On Mon, Nov 9, 2015 at 6:37 AM, Tom Lane <t...@sss.pgh.pa.us> wrote:
> kawami...@tkl.iis.u-tokyo.ac.jp writes:
>>       - cost parameter calibration: random_page_cost = 92.89
> TBH, you lost me there already.  I know of no hardware on which that would
> be a sane depiction of reality, so I think you've probably overfitted the
> model to some particular case it was already inaccurate on.

I can easily get a ratio of random to sequential of 50, and my RAID is
nothing special.  I don't see why a high-end RAID couldn't justify 100
or more, as long as they know the cache-hit is very low. (The default
value of 4 seems to bake in the notion that 90% of even random IO is
going to be satisfied from the cache, which might be a good estimate
if you have frequently used smallish lookup tables that always get
joined to the RAM-busters, but some people aren't going to have that
type of database queries as their main load).

With the current code, a single scan out of several can get estimated
to have a higher cost than just a free-standing single scan
(loop_count > 1), and I don't see how that can ever make sense.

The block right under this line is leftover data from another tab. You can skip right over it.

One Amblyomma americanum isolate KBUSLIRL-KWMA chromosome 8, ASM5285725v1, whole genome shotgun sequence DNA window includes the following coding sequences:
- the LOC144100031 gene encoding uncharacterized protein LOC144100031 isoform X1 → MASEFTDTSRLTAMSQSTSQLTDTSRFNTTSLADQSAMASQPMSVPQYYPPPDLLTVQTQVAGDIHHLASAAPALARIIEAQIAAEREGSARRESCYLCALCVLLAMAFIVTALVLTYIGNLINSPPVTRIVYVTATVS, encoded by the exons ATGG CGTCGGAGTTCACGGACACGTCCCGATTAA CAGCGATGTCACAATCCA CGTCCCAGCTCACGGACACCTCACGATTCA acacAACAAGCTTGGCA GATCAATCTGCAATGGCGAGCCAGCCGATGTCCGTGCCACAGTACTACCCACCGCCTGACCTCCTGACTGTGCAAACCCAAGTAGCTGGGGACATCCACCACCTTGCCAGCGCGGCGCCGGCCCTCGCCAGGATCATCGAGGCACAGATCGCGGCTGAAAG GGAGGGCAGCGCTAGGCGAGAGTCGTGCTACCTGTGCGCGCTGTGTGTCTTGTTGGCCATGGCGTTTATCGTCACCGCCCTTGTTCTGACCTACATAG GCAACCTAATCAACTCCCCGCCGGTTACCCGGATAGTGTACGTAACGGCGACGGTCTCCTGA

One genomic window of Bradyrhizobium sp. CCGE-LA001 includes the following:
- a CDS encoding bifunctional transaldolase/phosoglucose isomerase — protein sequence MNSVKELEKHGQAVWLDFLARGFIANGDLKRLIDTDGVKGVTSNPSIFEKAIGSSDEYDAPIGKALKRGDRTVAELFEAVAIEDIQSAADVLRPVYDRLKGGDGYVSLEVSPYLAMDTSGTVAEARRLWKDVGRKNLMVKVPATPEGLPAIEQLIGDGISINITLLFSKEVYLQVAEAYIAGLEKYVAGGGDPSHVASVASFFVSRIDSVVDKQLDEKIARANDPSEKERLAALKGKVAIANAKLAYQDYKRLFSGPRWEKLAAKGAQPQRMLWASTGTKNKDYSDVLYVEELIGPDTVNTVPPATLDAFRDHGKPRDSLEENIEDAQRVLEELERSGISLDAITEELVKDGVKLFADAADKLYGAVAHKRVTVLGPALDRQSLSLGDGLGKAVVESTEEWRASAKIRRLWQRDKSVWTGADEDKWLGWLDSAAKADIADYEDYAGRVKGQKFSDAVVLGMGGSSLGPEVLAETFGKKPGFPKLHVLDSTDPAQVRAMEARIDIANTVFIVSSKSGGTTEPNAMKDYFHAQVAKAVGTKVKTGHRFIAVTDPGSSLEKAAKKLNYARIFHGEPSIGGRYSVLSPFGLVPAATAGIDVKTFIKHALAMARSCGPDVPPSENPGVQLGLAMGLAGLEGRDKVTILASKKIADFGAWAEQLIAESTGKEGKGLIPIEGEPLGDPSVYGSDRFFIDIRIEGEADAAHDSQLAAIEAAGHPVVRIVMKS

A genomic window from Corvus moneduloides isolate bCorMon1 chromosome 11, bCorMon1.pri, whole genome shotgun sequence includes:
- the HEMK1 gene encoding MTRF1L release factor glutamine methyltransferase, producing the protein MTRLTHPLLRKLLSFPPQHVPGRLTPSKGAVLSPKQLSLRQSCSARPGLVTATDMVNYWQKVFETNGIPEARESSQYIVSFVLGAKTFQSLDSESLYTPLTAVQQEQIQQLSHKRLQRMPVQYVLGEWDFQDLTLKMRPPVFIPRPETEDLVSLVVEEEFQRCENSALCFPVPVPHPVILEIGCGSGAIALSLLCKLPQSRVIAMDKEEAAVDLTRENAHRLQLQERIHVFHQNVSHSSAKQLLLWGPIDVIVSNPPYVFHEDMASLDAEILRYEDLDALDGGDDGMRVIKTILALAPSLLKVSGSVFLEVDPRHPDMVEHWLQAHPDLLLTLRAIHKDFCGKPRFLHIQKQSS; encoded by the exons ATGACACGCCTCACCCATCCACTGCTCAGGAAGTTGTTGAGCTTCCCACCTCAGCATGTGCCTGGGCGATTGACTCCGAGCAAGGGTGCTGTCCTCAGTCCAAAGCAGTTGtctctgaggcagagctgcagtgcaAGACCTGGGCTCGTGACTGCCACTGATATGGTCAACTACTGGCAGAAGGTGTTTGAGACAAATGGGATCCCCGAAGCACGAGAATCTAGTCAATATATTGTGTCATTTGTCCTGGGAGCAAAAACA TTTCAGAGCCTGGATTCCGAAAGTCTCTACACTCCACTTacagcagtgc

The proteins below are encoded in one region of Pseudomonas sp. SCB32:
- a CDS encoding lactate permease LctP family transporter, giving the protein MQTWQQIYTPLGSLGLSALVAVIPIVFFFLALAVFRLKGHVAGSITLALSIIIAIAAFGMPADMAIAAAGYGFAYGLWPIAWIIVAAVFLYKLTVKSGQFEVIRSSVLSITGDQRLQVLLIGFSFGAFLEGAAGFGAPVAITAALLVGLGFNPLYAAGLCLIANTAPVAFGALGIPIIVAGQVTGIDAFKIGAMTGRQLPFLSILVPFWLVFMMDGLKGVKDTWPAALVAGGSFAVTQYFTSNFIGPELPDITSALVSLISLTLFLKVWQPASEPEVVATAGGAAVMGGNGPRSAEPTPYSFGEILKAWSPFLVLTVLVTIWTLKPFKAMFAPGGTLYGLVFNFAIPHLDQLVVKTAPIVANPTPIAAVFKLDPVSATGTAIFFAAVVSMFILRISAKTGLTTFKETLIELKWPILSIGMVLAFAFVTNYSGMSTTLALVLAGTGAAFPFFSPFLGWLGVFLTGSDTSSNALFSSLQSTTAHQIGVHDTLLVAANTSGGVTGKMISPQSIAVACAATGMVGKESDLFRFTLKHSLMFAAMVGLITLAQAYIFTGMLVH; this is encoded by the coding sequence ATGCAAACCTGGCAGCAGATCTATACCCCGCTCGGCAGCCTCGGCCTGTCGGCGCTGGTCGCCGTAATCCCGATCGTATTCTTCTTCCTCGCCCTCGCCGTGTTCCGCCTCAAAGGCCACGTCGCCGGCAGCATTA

Right now it can only benefit from assumed cache hits (driven by
effective_cache_size) via Mackert and Lohman.

I think that, at least, it should get to claim the greater of either
the Mackert and Lohman benefit between inner scans, or the benefit of
converting some random IO to sequential within each separate inner

And really, I don't see why it should not get both benefits.  If the
pages are still in cache between inner scans, that's great.  But if
the one time they do need to be read in from disk they are read in
mostly sequentially, why is that benefit not also fully justified? I
don't see where the worry about "double-counting the cache effects"
comes from.  The effective_cache_size and io read-ahead can both apply
and both give benefits simultaneously and cumulatively.



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